Sunday, March 20, 2016

The Seattle General Strike by Robert L. Friedheim.

North America’s first general strike was notable for its’ peaceful character and orderliness. For five days in 1919, despite shutting down all of Seattle, “not a single striker or antistrike partisan was arrested on any charge related to the strike. In fact, the usual police docket of about one hundred cases a day fell to about thirty during the strike.” (Friedheim, p. 125). In addition, strike organizers were careful to maintain essential services in the city. “No one starved or lacked heat; no children had to do without milk; no sick or injured were denied hospital care.” (Friedheim, p. 126).

Friedheim’s The Seattle General Strike is a thorough study of this remarkable event. The author makes sure his readers understand the zeitgeist of that time period, the structure of the Seattle American Federation of Labor (AFL) and the issues of the strike. While the reading may be at times ponderous, one will obtain an in-depth understanding acquired through toil over the details.

Surprisingly, in spite of meticulous illustration of the facts, Friedheim ignores the important and glaring issue of racism within the Seattle unions. He mentions racial issues regarding lynching (Friedheim, p. 7) and voting (Friedheim, p. 168). He even discusses participation of Japanese unions (Friedheim, p. 124). These inclusions make his omission more perplexing. The relationship of African American workers to Seattle labor was complex. As noted by Jon Wright, “many African American workers…were barred from entering unions” managed by Seattle’s AFL. Conversely, the International Workers of the World (IWW), who actively participated in the strike, “did not discriminate on the basis of race.” During the strike, 300 self-organized African Americans from the longshoremen’s union participated, while others hoped that the strike would lead to an open (non-union) shop in the shipyards that would permit African American employment.**

Friedheim, while clearly liberal, is not starry-eyed. He criticizes the Seattle AFL’s “unqualified support of the Bolshevik Revolution” as equal to their reactionary “opponents in depth of feeling and lack of objectivity.” (Friedheim, p. 16). National AFL vociferously opposed revolution. Above all, Friedheim is a pragmatist. Statements and actions which he sees as counter-productive to labor’s goals are disapproved. “Leaflets urging workers to confiscate the means of production,” generated independently of the Strike Committee, are represented as frightening the public.  (Friedheim, p. 101). “Radicals,” who generate such literature, are juxtaposed against “Progressives,” presented as the primary organizers who must logistically counter such propaganda.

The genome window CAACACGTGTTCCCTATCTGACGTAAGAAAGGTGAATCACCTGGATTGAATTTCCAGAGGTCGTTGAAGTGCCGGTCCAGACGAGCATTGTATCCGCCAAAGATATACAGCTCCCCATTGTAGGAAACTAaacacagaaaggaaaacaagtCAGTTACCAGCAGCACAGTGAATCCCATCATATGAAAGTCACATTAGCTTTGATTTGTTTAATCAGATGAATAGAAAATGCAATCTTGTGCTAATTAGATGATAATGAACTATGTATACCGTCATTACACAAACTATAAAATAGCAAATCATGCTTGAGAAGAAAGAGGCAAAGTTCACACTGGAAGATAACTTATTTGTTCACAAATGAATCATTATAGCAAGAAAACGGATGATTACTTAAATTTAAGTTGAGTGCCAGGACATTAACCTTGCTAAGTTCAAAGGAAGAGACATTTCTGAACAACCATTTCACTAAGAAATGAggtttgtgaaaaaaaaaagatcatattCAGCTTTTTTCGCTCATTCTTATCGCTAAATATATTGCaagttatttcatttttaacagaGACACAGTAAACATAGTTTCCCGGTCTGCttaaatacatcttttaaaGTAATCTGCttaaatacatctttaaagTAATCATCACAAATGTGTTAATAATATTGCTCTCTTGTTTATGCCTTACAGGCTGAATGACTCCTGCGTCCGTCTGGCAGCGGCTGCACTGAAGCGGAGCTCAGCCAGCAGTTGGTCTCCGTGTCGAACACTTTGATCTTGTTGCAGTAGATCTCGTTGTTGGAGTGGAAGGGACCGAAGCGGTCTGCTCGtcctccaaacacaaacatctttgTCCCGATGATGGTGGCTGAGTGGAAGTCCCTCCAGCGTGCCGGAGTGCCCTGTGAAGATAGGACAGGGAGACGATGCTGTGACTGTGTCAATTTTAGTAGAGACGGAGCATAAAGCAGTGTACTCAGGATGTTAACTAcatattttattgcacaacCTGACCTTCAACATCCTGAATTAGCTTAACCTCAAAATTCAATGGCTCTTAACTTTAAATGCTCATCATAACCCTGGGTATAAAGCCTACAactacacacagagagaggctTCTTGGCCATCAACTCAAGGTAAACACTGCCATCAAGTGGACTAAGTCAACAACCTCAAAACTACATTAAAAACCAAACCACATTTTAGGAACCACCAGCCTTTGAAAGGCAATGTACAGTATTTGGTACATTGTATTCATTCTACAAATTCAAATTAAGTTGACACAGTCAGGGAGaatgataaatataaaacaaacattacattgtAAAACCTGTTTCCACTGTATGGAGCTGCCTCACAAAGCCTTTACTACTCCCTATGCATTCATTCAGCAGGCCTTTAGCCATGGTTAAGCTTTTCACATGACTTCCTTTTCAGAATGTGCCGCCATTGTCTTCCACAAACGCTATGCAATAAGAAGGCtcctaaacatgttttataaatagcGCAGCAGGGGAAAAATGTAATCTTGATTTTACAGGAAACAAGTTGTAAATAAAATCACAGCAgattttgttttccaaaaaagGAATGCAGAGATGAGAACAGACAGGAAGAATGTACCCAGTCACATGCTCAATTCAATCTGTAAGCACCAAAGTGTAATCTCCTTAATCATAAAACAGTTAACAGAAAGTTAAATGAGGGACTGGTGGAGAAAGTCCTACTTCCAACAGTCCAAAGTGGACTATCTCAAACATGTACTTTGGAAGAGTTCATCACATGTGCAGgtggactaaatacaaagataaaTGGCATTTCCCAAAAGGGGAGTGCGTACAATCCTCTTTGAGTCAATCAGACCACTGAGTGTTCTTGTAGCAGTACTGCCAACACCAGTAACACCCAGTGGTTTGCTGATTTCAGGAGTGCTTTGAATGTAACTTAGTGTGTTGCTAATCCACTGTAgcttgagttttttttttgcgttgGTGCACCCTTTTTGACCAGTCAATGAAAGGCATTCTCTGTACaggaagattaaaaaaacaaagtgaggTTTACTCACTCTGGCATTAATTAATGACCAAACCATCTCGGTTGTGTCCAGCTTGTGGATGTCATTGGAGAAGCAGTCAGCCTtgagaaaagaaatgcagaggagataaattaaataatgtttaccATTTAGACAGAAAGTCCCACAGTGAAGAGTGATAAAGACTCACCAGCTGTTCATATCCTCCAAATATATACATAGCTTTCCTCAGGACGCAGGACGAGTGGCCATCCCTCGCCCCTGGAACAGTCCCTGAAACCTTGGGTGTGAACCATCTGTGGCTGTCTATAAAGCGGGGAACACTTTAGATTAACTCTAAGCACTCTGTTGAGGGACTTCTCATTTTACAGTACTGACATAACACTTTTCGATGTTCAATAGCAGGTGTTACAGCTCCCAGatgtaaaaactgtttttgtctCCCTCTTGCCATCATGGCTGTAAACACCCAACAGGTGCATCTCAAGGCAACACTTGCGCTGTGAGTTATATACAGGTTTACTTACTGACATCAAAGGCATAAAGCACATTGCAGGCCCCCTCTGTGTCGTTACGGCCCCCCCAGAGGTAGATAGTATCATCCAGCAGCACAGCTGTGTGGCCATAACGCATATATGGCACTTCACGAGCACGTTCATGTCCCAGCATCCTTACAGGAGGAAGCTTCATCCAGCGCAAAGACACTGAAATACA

In his conclusions, Professor Friedheim lists the successes and failures of the strike. While presenting the image of an effective striking organization maintaining peace and order in the city, he patiently delineates their failures in terms of obtaining the $6.00 wage demanded by shipyard workers and losing the propaganda war with the established Seattle business and political machinery. After the strike, 39 workers are rounded-up on sedition charges that do not stick in court. But what does stick is the perception that “the strike was an unsuccessful Bolshevist revolution…Northwest lore that has persisted.” (Friedheim, p. 147). He even claims that “the Seattle general strike helped condition the American people to accept extreme measures against aliens, dissenters and left-wingers, in what would become a year-long Red Scare.” (Friedheim, p. 169).  Here the author fails to put the strike in historical perspective: The US public had begun fearing Bolshevik revolution with the victory of the Russian Red Army in 1917. There is a trajectory from that event to the first Red Scare, which was a direct result of coordinated leftist bombings through the mail on June 2, 1919. The general strike may have minimally reinforced citizen’s fears of Bolshevism. But the Russian Revolution and the 1919 bombings were perceived by the public as far more tangible threats.  It was in this atmosphere that the peacefulness of the first general strike in US history was painted-over as a Bolshevik revolution. Even today, the memory of its positive attributes is resurrected only in the minds of intrepid readers of obscure, dusty books.

Friedheim, Robert L. The Seattle General Strike. Seattle: University of Washington Press, 1964.

** Wright, Jon. "Seattle General Strike: Seattle’s African American Community." Seattle General Strike Project. 1999. Web. 14 Nov. 2015. <>.